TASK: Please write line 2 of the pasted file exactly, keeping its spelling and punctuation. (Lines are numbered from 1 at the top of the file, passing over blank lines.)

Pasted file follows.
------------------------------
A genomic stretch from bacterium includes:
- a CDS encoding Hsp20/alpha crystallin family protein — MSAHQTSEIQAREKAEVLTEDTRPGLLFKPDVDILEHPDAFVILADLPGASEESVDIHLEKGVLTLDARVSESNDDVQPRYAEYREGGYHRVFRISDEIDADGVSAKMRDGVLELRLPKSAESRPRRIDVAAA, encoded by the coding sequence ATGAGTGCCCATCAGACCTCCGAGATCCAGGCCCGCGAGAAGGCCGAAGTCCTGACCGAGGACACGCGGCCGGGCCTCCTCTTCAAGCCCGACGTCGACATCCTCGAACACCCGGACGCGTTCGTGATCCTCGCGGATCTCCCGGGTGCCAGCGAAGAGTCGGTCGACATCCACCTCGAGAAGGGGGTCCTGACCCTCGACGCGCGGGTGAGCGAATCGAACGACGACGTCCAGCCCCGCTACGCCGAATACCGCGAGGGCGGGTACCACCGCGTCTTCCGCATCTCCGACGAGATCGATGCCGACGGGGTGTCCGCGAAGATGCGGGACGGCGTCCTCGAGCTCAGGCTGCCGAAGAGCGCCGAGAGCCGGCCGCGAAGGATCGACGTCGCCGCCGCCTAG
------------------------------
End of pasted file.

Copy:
- a CDS encoding Hsp20/alpha crystallin family protein — MSAHQTSEIQAREKAEVLTEDTRPGLLFKPDVDILEHPDAFVILADLPGASEESVDIHLEKGVLTLDARVSESNDDVQPRYAEYREGGYHRVFRISDEIDADGVSAKMRDGVLELRLPKSAESRPRRIDVAAA, encoded by the coding sequence ATGAGTGCCCATCAGACCTCCGAGATCCAGGCCCGCGAGAAGGCCGAAGTCCTGACCGAGGACACGCGGCCGGGCCTCCTCTTCAAGCCCGACGTCGACATCCTCGAACACCCGGACGCGTTCGTGATCCTCGCGGATCTCCCGGGTGCCAGCGAAGAGTCGGTCGACATCCACCTCGAGAAGGGGGTCCTGACCCTCGACGCGCGGGTGAGCGAATCGAACGACGACGTCCAGCCCCGCTACGCCGAATACCGCGAGGGCGGGTACCACCGCGTCTTCCGCATCTCCGACGAGATCGATGCCGACGGGGTGTCCGCGAAGATGCGGGACGGCGTCCTCGAGCTCAGGCTGCCGAAGAGCGCCGAGAGCCGGCCGCGAAGGATCGACGTCGCCGCCGCCTAG